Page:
I agree that school closings and consolidations would be one of the best ways to pare down support personnel so that the funds could be reinvested in the classroom. DeKalb has more schools than any system in Georgia even though we are not the largest system in Georgia. More schools require more bus drivers, accountants, bookkeepers, counselors, custodians, electricians, roofers, principals, APs, technology personnel, etc. The list is endless. What was the rationale for tabling this discussion?

    Anonymous said...


    I teach in the DCSS, and from what I have observed, most of my colleagues are NOT debating whether or not we make decent salaries. NO ONE becomes a teacher for the money. They do it because they have a passion for teaching and children. The benefits and pension are WELL deserved. The breaks are not determined by the teachers. Do your children go to summer camps? Would you rather they go to school for 11 or 12 months out of the year? The other "15+" days that we get throughout the year are not teacher only holidays, but include national holidays as well. Do you think that teacher workdays are not essential? I bring my work home, but truly do not enough time in the day to get my work done. I have a good work ethic. However, my day only includes two scheduled breaks - my lunch, and my specials time. My bathroom breaks are strategically planned. However, my job and my students always come first. A student might get sick, a secretary might looking for me, parent calls, etc. and interrupt my minimal break time. By the time I make sure my students are seated in the cafeteria, heat up my lunch, use the bathroom, take a deep breath, etc. I have MAYBE 10 minutes to hang up work, grade papers, etc. My specials time is the same. In addition, schools are not TAKING the time we would normally use for classroom business to give professional development etc. In short, I am confident if you added up all of my non school building working hours, I am working MORE than 10 months out of the year. This is typical for any job, but it is getting worse and the expectations that the school on up to the board and super have for teachers is UNREALISTIC. Attrition rates for new teachers are high for a reason!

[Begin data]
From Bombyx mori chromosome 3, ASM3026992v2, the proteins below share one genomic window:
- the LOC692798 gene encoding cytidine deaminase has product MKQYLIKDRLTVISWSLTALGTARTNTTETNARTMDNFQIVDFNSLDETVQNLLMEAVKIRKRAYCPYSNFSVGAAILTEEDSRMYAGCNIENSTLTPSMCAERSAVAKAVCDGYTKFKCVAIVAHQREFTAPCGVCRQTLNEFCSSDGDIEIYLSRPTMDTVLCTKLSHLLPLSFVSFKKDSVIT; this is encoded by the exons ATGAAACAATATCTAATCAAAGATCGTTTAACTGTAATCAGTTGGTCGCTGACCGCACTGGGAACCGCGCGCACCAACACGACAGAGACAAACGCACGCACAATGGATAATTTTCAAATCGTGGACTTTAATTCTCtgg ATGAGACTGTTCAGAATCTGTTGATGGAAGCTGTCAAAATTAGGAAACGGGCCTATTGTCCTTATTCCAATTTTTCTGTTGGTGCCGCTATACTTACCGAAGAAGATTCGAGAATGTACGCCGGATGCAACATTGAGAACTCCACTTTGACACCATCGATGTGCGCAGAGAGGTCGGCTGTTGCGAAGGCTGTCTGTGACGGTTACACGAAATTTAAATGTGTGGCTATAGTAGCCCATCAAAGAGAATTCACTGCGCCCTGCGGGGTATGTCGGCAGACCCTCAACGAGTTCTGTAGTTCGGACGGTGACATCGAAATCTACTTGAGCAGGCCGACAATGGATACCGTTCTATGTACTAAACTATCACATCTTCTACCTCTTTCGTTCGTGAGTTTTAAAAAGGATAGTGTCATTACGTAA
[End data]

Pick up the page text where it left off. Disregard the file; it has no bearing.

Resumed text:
Anonymous said...


    Are you suggesting that teachers now take a SECOND job to supplement our incomes? My income is sufficient for me - I am single. However, unless I live in a shack and don't spend my money I will not retire wealthy. (Gets back to the DESERVED pension, etc.)
    The "good" medical insurance is not always true. I have colleagues whose spouses' insurance is better. You also have to remember that the insurance teachers receive is negotiated by the county, so it will be better than many others simply because the insurers want the employees' $! Don't begrudge me my lower insurance costs because yours are astronomical.
    BTW, how a teacher chooses to use his or her money (braces) is up to the individual. I would NEVER get a massage because I cannot afford one. If a chiropractor wants to give free 10 minute massages for ONE day out of the ENTIRE year - FANTASTIC! Should I know pay a higher insurance premium - just because "so does EVERYONE else".